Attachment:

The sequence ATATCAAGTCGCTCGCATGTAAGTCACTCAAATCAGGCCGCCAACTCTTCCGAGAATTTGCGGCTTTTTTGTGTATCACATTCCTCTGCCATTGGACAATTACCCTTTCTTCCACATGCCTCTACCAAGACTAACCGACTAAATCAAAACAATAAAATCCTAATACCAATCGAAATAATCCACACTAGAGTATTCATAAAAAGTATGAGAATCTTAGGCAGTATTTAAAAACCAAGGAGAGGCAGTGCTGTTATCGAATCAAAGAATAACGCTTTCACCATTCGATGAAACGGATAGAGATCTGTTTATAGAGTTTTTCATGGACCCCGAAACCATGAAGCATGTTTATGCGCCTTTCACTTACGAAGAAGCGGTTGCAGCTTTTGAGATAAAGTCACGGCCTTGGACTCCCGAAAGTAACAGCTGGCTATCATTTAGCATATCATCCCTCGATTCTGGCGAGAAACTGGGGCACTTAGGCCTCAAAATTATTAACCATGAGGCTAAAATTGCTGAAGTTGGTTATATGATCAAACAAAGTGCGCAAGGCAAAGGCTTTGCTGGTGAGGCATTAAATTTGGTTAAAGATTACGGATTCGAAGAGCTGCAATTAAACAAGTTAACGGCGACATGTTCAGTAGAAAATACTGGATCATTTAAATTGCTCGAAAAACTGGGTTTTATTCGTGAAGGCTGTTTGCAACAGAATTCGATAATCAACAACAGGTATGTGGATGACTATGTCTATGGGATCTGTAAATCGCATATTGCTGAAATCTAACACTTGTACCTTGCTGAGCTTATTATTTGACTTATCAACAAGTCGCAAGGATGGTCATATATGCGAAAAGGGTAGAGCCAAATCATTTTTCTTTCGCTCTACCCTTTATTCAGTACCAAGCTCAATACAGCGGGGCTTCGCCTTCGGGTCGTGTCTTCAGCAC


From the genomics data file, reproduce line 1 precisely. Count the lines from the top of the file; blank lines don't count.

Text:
The sequence ATATCAAGTCGCTCGCATGTAAGTCACTCAAATCAGGCCGCCAACTCTTCCGAGAATTTGCGGCTTTTTTGTGTATCACATTCCTCTGCCATTGGACAATTACCCTTTCTTCCACATGCCTCTACCAAGACTAACCGACTAAATCAAAACAATAAAATCCTAATACCAATCGAAATAATCCACACTAGAGTATTCATAAAAAGTATGAGAATCTTAGGCAGTATTTAAAAACCAAGGAGAGGCAGTGCTGTTATCGAATCAAAGAATAACGCTTTCACCATTCGATGAAACGGATAGAGATCTGTTTATAGAGTTTTTCATGGACCCCGAAACCATGAAGCATGTTTATGCGCCTTTCACTTACGAAGAAGCGGTTGCAGCTTTTGAGATAAAGTCACGGCCTTGGACTCCCGAAAGTAACAGCTGGCTATCATTTAGCATATCATCCCTCGATTCTGGCGAGAAACTGGGGCACTTAGGCCTCAAAATTATTAACCATGAGGCTAAAATTGCTGAAGTTGGTTATATGATCAAACAAAGTGCGCAAGGCAAAGGCTTTGCTGGTGAGGCATTAAATTTGGTTAAAGATTACGGATTCGAAGAGCTGCAATTAAACAAGTTAACGGCGACATGTTCAGTAGAAAATACTGGATCATTTAAATTGCTCGAAAAACTGGGTTTTATTCGTGAAGGCTGTTTGCAACAGAATTCGATAATCAACAACAGGTATGTGGATGACTATGTCTATGGGATCTGTAAATCGCATATTGCTGAAATCTAACACTTGTACCTTGCTGAGCTTATTATTTGACTTATCAACAAGTCGCAAGGATGGTCATATATGCGAAAAGGGTAGAGCCAAATCATTTTTCTTTCGCTCTACCCTTTATTCAGTACCAAGCTCAATACAGCGGGGCTTCGCCTTCGGGTCGTGTCTTCAGCAC